In 2008, G.711.1 codec, which has a scalable structure, was standardized by ITU-T. The input sampling rate is 16 kHz.
 Modern speech compression
Much of the later work in speech compression was motivated by military research into digital communications for secure military radios, where very low data rates were required to allow effective operation in a hostile radio environment. At the same time, far more processing power was available, in the form of VLSI integrated circuits, than was available for earlier compression techniques. As a result, modern speech compression algorithms could use far more complex techniques than were available in the 1960s to achieve far higher compression ratios.
These techniques were available through the open research literature to be used for civilian applications, allowing the creation of digital mobile phone networks with substantially higher channel capacities than the analog systems that preceded them.
The most common speech coding scheme is Code Excited Linear Prediction (CELP) coding, which is used for example in the GSM standard. In CELP, the modelling is divided in two stages, a linear predictive stage that models the spectral envelope and code-book based model of the residual of the linear predictive model.
In addition to the actual speech coding of the signal, it is often necessary to use channel coding for transmission, to avoid losses due to transmission errors. Usually, speech coding and channel coding methods have to be chosen in pairs, with the more important bits in the speech data stream protected by more robust channel coding, in order to get the best overall coding results.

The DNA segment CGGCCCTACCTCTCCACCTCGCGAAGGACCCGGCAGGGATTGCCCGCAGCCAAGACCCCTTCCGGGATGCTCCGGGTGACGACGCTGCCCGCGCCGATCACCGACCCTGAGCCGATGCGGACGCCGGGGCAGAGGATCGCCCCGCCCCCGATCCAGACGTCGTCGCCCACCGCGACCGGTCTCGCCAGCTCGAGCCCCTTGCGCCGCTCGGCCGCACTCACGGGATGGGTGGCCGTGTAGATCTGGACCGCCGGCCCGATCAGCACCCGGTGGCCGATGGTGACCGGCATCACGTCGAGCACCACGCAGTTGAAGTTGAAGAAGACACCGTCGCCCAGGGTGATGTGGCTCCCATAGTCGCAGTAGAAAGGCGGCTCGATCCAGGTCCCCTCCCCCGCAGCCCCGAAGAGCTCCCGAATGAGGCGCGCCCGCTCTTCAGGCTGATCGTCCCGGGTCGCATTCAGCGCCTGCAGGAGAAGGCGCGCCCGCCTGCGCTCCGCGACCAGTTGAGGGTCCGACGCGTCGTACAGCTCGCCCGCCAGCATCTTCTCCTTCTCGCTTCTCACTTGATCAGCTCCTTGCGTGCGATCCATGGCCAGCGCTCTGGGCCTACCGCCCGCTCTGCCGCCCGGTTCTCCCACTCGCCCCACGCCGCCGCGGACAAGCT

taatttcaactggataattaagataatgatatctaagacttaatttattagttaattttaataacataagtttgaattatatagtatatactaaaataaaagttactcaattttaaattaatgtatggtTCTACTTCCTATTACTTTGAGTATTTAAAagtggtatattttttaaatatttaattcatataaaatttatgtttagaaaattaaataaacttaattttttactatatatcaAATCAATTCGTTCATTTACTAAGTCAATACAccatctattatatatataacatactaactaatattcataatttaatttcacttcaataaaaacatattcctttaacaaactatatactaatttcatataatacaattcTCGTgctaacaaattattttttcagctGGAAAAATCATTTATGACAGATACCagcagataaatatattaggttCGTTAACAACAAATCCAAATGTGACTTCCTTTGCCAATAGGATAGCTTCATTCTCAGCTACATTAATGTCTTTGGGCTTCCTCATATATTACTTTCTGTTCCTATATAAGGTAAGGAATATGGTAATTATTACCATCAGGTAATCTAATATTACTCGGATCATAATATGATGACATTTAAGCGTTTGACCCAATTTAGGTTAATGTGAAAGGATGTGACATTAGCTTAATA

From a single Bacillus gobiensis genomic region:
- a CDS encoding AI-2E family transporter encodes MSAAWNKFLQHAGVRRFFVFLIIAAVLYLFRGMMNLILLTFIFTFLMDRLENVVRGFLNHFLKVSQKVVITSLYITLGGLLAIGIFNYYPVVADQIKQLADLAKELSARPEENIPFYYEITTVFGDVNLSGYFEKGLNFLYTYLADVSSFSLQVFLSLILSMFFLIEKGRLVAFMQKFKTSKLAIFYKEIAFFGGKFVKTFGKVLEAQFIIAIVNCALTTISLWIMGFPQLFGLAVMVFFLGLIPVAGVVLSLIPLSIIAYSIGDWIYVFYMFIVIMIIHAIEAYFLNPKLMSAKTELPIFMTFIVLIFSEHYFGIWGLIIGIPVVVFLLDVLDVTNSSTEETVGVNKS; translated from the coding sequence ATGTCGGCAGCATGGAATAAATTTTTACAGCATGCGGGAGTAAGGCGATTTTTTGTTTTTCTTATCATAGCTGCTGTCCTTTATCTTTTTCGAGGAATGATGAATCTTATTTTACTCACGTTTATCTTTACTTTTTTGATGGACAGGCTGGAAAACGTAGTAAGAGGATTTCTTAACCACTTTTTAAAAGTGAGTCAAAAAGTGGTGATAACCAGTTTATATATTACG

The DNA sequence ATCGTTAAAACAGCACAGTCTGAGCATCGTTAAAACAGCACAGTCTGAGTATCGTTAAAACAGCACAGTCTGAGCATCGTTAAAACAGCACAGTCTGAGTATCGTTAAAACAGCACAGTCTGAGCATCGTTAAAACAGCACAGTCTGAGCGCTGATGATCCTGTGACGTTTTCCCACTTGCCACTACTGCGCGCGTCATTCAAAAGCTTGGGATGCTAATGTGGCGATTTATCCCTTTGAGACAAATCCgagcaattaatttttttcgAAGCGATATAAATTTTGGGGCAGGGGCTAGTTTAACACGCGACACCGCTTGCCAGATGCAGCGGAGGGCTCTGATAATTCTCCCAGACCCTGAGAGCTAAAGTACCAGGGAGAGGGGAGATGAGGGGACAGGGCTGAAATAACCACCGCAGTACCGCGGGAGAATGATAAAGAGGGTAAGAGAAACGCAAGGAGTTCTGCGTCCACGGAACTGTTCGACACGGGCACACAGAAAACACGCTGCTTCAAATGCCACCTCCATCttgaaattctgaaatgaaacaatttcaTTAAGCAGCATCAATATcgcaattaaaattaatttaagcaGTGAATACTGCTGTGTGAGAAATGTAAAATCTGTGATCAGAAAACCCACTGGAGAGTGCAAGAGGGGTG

- Wide-band speech coding
- Narrow-band speech coding
 See also
- Audio data compression
- Audio signal processing
- Data compression
- Digital signal processing
- Mobile phone
- Pulse-code modulation
- Psychoacoustic model
- Speech interface guideline
- Speech processing
- Vector quantization
- M. Arjona Ramírez and M. Minami, "Low bit rate speech coding," in Wiley Encyclopedia of Telecommunications, J. G. Proakis, Ed., New York: Wiley, 2003, vol. 3, pp. 1299-1308.
- M. Arjona Ramírez and M. Minami, “Technology and standards for low-bit-rate vocoding methods,” in The Handbook of Computer Networks, H. Bidgoli, Ed., New York: Wiley, 2008, vol. 2, pp. 447–467.
- P. Kroon, "Evaluation of speech coders," in Speech Coding and Synthesis, W. Bastiaan Kleijn and K. K. Paliwal, Ed., Amsterdam: Elsevier Science, 1995, pp. 467-494.
- J. H. Chen, R. V. Cox, Y.-C. Lin, N. S. Jayant, and M. J. Melchner, A low-delay CELP coder for the CCITT 16 kb/s speech coding standard. IEEE J. Select. Areas Commun. 10(5): 830-849, June 1992.
- Soo Hyun Bae, ECE 8873 Data Compression & Modeling, Georgia Institute of Technology , 2004
- N. S. Jayant and P. Noll, Digital coding of waveforms. Englewood Cliﬀs: Prentice-Hall, 1984.
- Various Speech Coding Links
- ITU-T Test Signals for Telecommunication Systems Test Samples
- ITU-T Perceptual evaluation of speech quality (PESQ) tool Sources